(NEW YORK) -- American sports fans may soon see sponsor names appearing on team jerseys, according to AdAge.com.
The 20 English Premier League soccer teams generated $155 million by selling ad space on their jerseys as reported by Sports Illustrated, causing the four major American sports leagues and its corporate partners to consider and even debate the idea of sponsor patches on team uniforms.
Mark Cuban, owner of the National Basketball Association's Dallas Mavericks, told Advertising Age, "It's definitely on the horizon. I think it's more an issue of 'how much' rather than 'if' [it happens]."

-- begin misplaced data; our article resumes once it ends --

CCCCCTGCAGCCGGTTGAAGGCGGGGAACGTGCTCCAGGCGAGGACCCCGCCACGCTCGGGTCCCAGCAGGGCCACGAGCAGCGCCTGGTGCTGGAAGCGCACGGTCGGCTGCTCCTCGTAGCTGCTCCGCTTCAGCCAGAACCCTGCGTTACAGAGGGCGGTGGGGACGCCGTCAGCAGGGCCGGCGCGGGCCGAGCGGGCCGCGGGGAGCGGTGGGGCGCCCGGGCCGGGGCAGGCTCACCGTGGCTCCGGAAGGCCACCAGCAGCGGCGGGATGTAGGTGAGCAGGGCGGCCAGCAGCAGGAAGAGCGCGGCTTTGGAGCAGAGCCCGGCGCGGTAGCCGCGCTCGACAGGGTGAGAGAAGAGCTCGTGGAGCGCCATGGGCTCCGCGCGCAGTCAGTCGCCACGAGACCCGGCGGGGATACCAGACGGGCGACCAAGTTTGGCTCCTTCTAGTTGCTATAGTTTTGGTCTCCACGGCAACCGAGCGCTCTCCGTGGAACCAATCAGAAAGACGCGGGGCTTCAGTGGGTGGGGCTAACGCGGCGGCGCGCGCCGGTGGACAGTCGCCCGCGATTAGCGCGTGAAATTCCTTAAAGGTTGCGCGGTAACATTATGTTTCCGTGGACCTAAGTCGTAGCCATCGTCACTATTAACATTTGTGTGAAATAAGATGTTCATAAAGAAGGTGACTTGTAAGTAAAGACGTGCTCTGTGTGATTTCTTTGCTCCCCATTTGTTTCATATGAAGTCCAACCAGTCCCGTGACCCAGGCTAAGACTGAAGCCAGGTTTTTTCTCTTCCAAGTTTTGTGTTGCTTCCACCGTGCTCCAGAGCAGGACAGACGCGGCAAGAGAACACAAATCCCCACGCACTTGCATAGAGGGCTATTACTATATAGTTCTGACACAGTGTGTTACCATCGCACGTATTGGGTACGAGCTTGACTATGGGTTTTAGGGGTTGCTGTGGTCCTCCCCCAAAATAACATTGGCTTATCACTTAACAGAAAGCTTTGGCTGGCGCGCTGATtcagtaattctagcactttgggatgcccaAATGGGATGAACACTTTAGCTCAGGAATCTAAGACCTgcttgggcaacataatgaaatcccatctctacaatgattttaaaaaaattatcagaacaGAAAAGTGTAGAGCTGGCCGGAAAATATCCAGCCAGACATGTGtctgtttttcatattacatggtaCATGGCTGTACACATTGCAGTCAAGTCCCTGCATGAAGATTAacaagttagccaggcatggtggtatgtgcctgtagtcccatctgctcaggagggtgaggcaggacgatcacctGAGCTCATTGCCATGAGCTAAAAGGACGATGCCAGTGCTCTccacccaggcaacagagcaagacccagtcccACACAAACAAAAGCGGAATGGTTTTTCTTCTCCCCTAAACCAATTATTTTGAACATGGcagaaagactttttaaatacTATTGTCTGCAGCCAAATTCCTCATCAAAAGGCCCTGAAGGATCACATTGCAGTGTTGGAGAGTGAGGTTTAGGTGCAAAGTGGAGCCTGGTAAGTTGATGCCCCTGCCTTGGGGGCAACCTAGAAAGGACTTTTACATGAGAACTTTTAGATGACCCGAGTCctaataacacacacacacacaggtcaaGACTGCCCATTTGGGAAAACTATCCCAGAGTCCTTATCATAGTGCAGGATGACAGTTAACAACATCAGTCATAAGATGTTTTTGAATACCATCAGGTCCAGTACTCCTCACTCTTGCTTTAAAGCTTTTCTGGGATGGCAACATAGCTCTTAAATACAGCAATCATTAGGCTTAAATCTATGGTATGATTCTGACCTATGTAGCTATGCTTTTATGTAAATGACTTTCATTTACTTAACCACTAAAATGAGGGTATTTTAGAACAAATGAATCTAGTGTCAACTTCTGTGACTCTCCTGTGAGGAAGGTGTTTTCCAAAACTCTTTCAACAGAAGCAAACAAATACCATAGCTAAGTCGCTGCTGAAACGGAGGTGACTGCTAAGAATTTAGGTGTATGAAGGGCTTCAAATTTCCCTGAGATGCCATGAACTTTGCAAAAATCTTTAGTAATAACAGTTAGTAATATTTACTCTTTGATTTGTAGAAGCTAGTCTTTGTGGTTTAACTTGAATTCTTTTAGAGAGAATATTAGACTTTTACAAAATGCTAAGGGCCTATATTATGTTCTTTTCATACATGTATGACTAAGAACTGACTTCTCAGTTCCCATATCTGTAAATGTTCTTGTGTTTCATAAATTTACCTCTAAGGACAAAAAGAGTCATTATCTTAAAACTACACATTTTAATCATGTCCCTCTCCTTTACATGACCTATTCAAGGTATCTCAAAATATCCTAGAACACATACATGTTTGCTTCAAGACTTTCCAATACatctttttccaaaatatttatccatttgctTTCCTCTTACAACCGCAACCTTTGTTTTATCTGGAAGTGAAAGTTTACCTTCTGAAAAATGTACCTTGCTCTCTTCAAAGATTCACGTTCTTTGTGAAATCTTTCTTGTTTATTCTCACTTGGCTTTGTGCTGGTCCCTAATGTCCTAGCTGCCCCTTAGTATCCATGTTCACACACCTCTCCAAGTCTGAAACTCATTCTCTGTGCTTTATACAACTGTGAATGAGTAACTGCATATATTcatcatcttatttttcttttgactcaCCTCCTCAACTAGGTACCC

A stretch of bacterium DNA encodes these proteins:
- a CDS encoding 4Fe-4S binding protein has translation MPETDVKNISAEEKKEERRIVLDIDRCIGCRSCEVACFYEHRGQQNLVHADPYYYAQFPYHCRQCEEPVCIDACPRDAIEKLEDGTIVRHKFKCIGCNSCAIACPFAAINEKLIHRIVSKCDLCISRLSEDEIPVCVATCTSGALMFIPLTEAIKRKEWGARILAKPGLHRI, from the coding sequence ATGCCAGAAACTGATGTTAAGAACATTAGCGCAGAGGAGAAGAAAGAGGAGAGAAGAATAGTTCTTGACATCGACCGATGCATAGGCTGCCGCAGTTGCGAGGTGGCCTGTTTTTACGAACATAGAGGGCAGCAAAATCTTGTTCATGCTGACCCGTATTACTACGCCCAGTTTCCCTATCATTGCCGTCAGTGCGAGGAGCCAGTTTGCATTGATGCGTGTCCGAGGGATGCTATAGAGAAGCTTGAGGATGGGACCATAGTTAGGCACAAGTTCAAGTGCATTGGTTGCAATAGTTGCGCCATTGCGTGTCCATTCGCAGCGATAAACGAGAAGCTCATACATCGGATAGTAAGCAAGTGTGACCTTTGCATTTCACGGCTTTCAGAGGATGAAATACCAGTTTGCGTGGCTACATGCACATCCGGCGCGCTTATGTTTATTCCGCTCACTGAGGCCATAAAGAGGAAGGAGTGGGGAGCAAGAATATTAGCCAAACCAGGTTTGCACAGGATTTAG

The National Football League currently allows for teams to sell advertising on practice jerseys, with more than half of the 32 franchises taking advantage of the opportunity. However, NFL spokesman Brian McCarthy told Ad Age the league has no plans to allow sponsor patches on game jerseys, despite being approached by major companies who say that "NFL jerseys represent the most valuable real estate in sports."
While a National Hockey League spokesman chose not to comment, Major League Baseball is perhaps the most opposed to selling sponsorship. According to an email sent to Ad Age, an MLB spokesman wrote, "Baseball has a longstanding policy of not allowing corporate advertising on our uniforms for non-international competitions. We are continuing to monitor what appears to be an increase in the trend that places non-manufacturer corporate marks on uniforms."
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